When director Alex Gibney began work on his documentary "We Steal Secrets: The Story of WikiLeaks," he thought he would be telling the story of a charismatic, silver-haired free speech advocate named Julian Assange, who had exposed dark corners of powerful governments and corporations using little more than his laptop.
Instead, as he began to investigate, Gibney found himself crafting a digital age Icarus tale, in which the WikiLeaks founder's idealism and ambition were metastasizing into hubris, and his organization's greatest achievements rested on the shoulders of a lonely young Army private named Bradley Manning.
"Wiki-Leaks": A May 19 article about the documentary "We Steal Secrets: The Story of WikiLeaks" identified producer Marc Shmuger as a former Universal Pictures co-chairman. He was chairman. —
In portraying the battle between WikiLeaks — Assange's group, which publishes classified information supplied by anonymous sources — and its chief adversary, the U.S. government, Gibney delivers a movie about government transparency in the Internet era, an especially resonant topic in a month when it was revealed that the Justice Department secretly gathered the phone records of Associated Press journalists and the IRS targeted tea party groups.
The movie, which opens May 24 in Los Angeles and New York, is also timely for another reason — it provides the most intimate portrait yet of Manning, whose court-martial for allegedly providing WikiLeaks with hundreds of thousands of classified documents is set to begin June 3 at Maryland's Fort Meade.
"I thought this film was about a leaking machine, this new technology, and I thought it was about this silver surfer character Julian Assange, who had this great David and Goliath story," Gibney said over coffee last month. "But in some ways it's a reflection of how important it is to constantly be examining what is true and what is not."
Producer Marc Shmuger, a former Universal Pictures chairman, originally brought the idea of making a WikiLeaks movie to Gibney, who won an Oscar for his 2007 Afghan war documentary "Taxi to the Dark Side," and has developed a kind of micro-niche of movies about the downfall of arrogant men and institutions — he directed "Enron: The Smartest Guys in the Room," about the bankrupted energy company; "Casino Jack and the United States of Money," about corrupt Washington lobbyist Jack Abramoff; "Client 9: The Rise and Fall of Eliot Spitzer," about the prostitution scandal that felled the New York governor; and "Mea Maxima Culpa: Silence in the House of God," about the sex abuse crisis in the Catholic Church. This fall, his documentary about Lance Armstrong is due.
"Assange, from the first time I was exposed to him, just seemed like the most fascinating subject and the kind Alex does a tremendous job in his films exploring — subjects that are textured and morally complex and compelling," Shmuger said. "You're both drawn to him and repulsed by him simultaneously."
Gibney and Shmuger weren't the only filmmakers drawn to Assange; when they started on the documentary, three narrative movies about the Australian computer hacker were in various stages of development. Since then, only one has gone forward, director Bill Condon's "The Fifth Estate," which stars Benedict Cumberbatch as Assange and arrives in theaters in November.
Gibney penetrated the dense circle of agents, lawyers and journalists who surrounded Assange with the help of one of his film's executive producers, activist Jemima Khan, who had posted some of Assange's bail in a case involving allegations of sexual abuse by two Swedish women.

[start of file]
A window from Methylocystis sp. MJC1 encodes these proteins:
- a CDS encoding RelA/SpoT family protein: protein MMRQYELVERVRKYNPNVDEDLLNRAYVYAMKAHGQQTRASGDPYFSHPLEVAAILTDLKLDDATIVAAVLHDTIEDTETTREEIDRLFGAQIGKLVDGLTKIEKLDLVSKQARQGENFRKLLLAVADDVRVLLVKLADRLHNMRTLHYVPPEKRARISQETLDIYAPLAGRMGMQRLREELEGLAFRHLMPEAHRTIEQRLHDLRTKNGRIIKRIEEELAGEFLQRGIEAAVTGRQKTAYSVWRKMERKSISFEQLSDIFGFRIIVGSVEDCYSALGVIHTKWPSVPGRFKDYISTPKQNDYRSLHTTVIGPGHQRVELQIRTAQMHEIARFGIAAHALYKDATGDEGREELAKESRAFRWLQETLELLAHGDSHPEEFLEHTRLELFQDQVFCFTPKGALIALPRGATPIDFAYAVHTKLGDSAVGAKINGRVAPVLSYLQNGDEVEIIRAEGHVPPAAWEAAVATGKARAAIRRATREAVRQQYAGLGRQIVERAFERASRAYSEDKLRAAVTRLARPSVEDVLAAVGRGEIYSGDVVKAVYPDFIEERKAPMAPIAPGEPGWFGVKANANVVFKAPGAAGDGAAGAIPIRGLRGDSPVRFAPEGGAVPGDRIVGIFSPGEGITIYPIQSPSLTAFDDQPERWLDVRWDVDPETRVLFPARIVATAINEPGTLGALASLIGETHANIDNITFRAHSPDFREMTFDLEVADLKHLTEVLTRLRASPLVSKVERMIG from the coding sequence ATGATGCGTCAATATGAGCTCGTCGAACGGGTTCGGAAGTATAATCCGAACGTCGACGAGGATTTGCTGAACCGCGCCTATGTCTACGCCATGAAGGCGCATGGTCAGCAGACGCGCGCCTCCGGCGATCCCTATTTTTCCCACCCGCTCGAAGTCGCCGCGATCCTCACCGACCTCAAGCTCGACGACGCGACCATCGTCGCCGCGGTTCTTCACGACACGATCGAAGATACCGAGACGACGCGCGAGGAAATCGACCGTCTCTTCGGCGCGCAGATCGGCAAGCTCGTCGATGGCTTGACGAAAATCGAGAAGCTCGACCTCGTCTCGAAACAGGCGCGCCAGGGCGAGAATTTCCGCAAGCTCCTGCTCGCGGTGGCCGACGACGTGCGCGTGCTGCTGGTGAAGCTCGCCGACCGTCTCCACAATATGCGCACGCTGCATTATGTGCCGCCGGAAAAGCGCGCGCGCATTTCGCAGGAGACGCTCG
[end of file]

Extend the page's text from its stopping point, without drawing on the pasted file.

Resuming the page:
After months of discussions about Assange's possible participation in his film, Gibney flew to England, where his subject was living under house arrest in a country estate, for a six-hour meeting. According to Gibney, at that meeting Assange told him the going rate for an interview was $1 million. When Gibney said he didn't pay for interviews, Assange asked if instead the director would tell him what others interviewed in the documentary were saying.
"He didn't see the irony at all," said Gibney, 59, an unusually prolific filmmaker who often has multiple projects proceeding at the same time. "To him, he was ... being attacked by big and powerful forces and he should have the right to do whatever is necessary to protect himself. The idea that spying on other interview subjects would be ironic for a transparency organization didn't occur to him at all."
Assange declined to cooperate with Gibney, which led the director to mine other sources, including footage an Australian journalist shot of Assange before he was famous, and to find another story — Manning's.
Manning, a former intelligence analyst, faces charges of violating the Espionage Act and aiding the enemy in the most voluminous leak of state secrets in U.S. history, including video of a 2007 Baghdad airstrike and hundreds of thousands of diplomatic cables and Army reports.
Physically small and emotionally vulnerable, Manning emerges as a character in the film through a series of painfully intimate online chats he conducted using the handle Bradass87 with the hacker Adrian Lamo, who served as a confessor and friend before ultimately turning Manning in to authorities.
"The chats presented a technical problem in terms of what you're supposed to do in film," Gibney said. "You're not supposed to put a lot of print up on screen."
But with the help of the London-based visual effects company Framestore, Gibney began to experiment with telling that story that way — and some of the movie's most dramatic moments come in the form of white text on a black screen, over the sound of a tapping keyboard.